From Penn to Columbia to Smith: The Value of Networking
February 8, 2016
No university exists on an island. Our beloved Chatfield, for example, is part of the Greater Cincinnati Consortium of Colleges and Universities. This has several benefits, for all sides, as Chatfield students are allowed to take coursework at several fine institutions in the Greater Cincinnati area, and other students (such as those from the Athenaeum) are allowed to transfer their coursework to Chatfield as they pursue an Associate degree.
This doesn’t change once you leave home and move on from Chatfield. Penn, for example, is a part of the Quaker Consortium, which allows students to take courses at some of the finest universities that Philadelphia has to offer. By doing this, students are able to pick up courses that they normally would not be able to take at Penn, accelerating their graduation date, while giving them an experience in higher education outside of our ivory towers.
Another crucial aspect of this lies in networking. While I study at Penn (and wouldn’t trade it for anything in the world), I consider myself lucky to have friends at other top tier universities, such as Columbia and Smith. Not only does this provide me with an opportunity to expand on the resources I use to succeed as a student, it also gives me a chance to spend time working with similar minds, who have similar goals and interests. I have friends that major in fields as diverse as computer science at Columbia, to government and education at Smith.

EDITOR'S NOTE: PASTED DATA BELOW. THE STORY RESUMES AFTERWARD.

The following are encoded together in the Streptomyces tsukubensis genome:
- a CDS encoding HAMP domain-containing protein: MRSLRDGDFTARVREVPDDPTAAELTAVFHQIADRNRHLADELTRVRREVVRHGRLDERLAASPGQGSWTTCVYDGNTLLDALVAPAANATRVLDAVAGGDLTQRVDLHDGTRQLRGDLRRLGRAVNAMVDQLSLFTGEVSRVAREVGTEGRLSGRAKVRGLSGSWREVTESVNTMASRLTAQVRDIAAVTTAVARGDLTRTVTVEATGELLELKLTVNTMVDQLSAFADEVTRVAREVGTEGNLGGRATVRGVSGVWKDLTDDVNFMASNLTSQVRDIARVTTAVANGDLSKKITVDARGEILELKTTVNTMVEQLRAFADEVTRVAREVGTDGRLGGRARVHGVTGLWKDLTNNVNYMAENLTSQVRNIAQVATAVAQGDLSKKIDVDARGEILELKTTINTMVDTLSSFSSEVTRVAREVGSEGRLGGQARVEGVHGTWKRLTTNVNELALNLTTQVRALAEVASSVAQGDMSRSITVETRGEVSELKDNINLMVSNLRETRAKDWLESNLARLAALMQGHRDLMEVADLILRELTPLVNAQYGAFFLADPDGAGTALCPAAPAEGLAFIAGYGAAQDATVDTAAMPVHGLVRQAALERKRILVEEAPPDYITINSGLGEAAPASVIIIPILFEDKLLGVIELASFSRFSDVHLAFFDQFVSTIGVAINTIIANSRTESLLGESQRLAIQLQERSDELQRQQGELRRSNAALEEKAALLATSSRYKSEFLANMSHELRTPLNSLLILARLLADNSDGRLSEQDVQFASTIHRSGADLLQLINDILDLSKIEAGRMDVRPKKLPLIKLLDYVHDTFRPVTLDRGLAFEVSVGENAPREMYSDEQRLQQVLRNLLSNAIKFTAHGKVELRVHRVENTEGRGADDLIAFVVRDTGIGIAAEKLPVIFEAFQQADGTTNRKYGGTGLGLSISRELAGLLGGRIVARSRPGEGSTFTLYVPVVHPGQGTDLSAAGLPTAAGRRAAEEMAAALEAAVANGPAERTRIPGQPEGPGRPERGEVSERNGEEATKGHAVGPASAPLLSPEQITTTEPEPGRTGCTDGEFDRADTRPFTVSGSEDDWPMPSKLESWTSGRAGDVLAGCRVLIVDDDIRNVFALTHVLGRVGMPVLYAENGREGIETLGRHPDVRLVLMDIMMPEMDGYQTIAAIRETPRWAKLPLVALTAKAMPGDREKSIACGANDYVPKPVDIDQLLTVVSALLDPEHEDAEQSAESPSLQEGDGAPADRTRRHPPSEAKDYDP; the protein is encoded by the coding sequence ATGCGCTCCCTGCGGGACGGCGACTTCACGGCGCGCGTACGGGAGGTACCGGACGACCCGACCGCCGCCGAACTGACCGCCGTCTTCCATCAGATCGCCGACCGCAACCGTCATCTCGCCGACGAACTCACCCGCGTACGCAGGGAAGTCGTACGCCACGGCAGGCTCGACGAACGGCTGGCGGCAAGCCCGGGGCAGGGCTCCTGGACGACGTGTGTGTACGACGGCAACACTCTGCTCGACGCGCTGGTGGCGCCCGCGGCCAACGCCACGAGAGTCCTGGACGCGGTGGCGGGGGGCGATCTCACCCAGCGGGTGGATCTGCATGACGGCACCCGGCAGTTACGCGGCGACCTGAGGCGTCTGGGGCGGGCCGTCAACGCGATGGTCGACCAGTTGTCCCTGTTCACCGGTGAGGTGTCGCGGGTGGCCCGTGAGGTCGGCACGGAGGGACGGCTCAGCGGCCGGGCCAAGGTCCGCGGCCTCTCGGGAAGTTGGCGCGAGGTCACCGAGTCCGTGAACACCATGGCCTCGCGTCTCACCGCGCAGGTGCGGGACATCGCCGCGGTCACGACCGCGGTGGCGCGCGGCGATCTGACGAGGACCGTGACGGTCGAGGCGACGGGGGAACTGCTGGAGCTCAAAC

Networking is key in an ever-changing job market. The skills and demands of employers today are complex and challenging, and so the student must also be willing to work through complex issues while challenging themselves. One of the great benefits of Chatfield is, despite their small size, there are several opportunities to network with fellow students, professors, and key community figures, giving students a unique opportunity to turn connections into future opportunities. As we settle into the doldrums of the middle of spring semester, I encourage my fellow Chatfield students and alumni to reach out and use the resources provided from your network at Chatfield to expand your opportunities, and prepare for the next step. After all, I’d love to see someone from Chatfield join me in Philadelphia. To Chatfield!
-M Earl Smith, AA ‘15